People Share Which Outdated Things Are Actually Still Widely Used
Let's define "outdated." Does anything ever really become outdated? In fact most things have a revival. Often wisdom advice and life's useful tools are the things that never stop being of use. Therefore they are never outdated but we see them as such because maybe they aren't as chic as the now. Useful is never outdated. Useful is ALWAYS relevant children!
Redditor u/anti-inflammatees wanted to know what else is still useful in this day and age by asking.... What's really outdated yet still widely used?
A lot school books and supplies. When I went to school we had world maps that still contained countries that hadn't existed for a decade. Taumo
The US ACH (automated clearing house) electronic funds transfer system. The same architecture that was used to build the system in the 70's is still in use today. And it still closes down for the weekends to coincide with bank hours. Modern computers don't need to close on the weekends. Homitu
A lot of rural railways in the UK still use Victorian-era semaphore signals and tokens to ensure train safety.
At the same time we've retro-fitted an entire line in mid-Wales with the latest European cab signalling system. crucible
Best calculator ever.
Graphing calculators in high school math and above.
Damn I miss my TI-89, best calculator ever! clamthang85
I needed a graphing calculator for a class, but I don't really like TI. Bought a HP prime g2.
Best calculator ever.
It's hard to understand why TI has ~93% market share when every other brand makes better products. It's mainly because of their contracts with school systems.
The way we apply to jobs online. Everyone is using a different system to do the same thing. You'd think there would be a better system for applying to jobs by now than to be filling out an endless amount of the same forms and multiple choice questions. PrettyNothing
Not *widely* used, but used way more than it should be. AromaticPolygon
And the amount they should be used is zero. They're pseudoscience.
If they're being used not to detect lies, but coerce a confession, that's still bad. We shouldn't be coercing confessions.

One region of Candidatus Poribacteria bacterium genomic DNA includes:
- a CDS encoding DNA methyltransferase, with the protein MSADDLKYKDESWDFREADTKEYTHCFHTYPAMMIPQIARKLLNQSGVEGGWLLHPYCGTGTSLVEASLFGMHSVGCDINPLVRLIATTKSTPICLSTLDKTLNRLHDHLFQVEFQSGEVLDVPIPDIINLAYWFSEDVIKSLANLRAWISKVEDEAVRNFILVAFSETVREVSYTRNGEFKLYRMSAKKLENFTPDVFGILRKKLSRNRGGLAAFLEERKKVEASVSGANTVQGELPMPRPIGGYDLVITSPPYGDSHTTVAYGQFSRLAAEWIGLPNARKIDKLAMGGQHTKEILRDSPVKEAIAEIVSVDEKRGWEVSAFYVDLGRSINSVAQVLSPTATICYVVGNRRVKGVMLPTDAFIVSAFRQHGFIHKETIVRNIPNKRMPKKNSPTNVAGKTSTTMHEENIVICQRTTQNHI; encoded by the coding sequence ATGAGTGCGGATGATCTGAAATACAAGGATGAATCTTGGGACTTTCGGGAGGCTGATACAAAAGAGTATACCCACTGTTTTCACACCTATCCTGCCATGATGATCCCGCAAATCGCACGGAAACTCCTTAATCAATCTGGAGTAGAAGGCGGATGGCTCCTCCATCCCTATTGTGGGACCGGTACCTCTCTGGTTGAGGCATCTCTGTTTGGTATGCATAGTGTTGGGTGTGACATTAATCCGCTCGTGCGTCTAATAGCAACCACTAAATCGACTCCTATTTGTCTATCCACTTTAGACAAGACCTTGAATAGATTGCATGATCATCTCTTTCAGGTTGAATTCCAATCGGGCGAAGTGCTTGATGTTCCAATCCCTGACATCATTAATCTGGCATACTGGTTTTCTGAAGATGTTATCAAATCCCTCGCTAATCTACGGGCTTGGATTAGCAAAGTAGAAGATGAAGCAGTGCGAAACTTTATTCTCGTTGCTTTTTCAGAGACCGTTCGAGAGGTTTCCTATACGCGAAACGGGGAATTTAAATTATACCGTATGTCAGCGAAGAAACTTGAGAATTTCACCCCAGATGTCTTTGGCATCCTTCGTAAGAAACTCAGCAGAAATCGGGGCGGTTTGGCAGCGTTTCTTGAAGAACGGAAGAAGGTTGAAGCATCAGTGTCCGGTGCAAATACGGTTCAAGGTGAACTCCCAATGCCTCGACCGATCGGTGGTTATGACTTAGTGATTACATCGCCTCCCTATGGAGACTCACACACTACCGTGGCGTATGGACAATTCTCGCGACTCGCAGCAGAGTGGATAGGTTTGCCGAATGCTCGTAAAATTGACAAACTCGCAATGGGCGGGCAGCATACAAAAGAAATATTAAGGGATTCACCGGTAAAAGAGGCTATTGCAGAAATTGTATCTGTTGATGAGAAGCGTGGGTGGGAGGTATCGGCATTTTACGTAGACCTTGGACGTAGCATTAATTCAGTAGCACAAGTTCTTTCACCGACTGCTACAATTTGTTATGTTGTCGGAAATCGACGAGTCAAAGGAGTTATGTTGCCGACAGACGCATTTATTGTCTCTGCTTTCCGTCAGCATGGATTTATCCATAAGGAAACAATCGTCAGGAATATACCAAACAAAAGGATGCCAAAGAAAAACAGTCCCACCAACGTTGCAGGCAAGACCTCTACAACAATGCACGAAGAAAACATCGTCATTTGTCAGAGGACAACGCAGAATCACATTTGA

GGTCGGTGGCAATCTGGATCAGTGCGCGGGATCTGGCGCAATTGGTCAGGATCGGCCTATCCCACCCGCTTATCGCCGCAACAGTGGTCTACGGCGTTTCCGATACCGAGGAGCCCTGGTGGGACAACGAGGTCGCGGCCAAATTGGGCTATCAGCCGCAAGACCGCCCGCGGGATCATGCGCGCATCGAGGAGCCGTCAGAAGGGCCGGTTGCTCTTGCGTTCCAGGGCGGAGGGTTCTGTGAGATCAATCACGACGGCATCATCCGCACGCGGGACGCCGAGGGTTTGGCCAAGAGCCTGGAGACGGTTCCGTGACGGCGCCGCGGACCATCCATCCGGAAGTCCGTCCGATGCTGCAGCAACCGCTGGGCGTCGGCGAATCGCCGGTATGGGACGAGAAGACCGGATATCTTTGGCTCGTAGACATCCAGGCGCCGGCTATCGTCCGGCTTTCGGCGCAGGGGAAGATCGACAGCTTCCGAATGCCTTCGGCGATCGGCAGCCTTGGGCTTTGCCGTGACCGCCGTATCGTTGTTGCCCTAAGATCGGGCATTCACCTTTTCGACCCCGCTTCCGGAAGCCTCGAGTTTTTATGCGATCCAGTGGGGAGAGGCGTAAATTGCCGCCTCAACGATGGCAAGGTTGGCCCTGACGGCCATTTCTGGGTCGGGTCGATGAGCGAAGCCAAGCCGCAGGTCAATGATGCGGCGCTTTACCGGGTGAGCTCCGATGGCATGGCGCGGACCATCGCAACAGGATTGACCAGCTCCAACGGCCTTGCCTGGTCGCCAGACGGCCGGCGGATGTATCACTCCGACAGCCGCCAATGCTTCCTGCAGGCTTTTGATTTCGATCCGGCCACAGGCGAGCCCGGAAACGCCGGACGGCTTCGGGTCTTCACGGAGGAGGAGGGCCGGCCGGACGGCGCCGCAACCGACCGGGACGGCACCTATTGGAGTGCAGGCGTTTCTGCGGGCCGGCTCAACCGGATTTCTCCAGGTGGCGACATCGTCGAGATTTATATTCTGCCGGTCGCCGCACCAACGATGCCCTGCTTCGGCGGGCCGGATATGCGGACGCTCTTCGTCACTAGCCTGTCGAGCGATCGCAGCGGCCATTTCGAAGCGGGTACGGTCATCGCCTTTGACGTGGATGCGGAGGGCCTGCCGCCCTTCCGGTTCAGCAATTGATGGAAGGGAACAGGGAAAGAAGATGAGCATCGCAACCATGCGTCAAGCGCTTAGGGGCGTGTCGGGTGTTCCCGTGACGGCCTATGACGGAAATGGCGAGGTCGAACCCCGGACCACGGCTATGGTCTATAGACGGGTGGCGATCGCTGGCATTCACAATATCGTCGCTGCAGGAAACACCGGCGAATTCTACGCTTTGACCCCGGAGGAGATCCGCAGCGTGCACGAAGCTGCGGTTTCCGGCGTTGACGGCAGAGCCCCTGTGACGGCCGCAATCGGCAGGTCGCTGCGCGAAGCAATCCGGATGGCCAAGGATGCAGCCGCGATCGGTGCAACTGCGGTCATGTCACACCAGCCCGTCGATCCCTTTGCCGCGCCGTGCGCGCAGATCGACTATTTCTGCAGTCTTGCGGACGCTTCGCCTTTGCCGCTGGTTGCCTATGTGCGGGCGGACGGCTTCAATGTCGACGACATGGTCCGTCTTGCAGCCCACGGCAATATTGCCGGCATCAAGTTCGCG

If they're being used as employment gatekeeping for federal agencies - again, pseudoscience. They shouldn't be used.RockFourFour
The +4 method of measuring bra sizes.
Edit: for those who don't know, it's the method a lot of shops use to make women fit in to a lot smaller selection of bras, by adding 4 inches on to your underbust measurement. Reddit
Fax machines. Reddit
When I started working in the medical field I was surprised to see how heavily they still rely on fax, laboring under the delusion that it's safer and more secure.
It's such a pain trying to send and receive 40 or 50 faxes per day with any degree of reliability. It's absolute chaos. We use a crappy fax server and it eats up and destroys about third of incoming messages.
Plus the damn faxes get sent all over the hospital and they just get left on printers and copiers everywhere so there's confidentiality drama and sometimes you don't get your fax for like two weeks. effieokay
Internet Explorer. TwiNighty
I had a spat with someone at an online scrabble site. I am like the only player in their 20s.
We were talking about browsers and they claimed IE was the most popular browser in the UK. I sent them proof that refuted this and she blocked me. lol derawin07
"Catch you on the flipside."
The phrase "Catch you on the flipside." It's an old phrase back from when DJ's would let a vinyl play all the way through so you wouldn't hear them talk again until they had to flip it. Being_grateful
Every school website.
After graduating in 2010 I was desperate for work and looked on my alma mater's jobs page. There was a huge photo of me and my friend that heavily implied we were employed and happy graduates.
Bank A to Bank B....Giphy
The US banking system. 3-5 days for a transfer, really?
Edit: yes, we have things like Zelle here in the US but that is only useful for transfers typically under $1000. If you send larger transfers, hurry up and wait. I've accepted it and understand banks are using it to skim more money out of the consumer but come on. It's getting old and is a joke.
Edit 2: Of course, small transfers are fine with something like Zelle but when you need larger amounts your screwed. Also, some can't seem to fathom banking at multiple institutions. Yeah, internal transfers are instant but from Bank A to Bank B, we have to play the ACH games. I tried transferring a few thousand dollars recently from one account to another, not the same bank, and it took 4 days and only after that fourth day did they tell me it failed. Nice, very nice.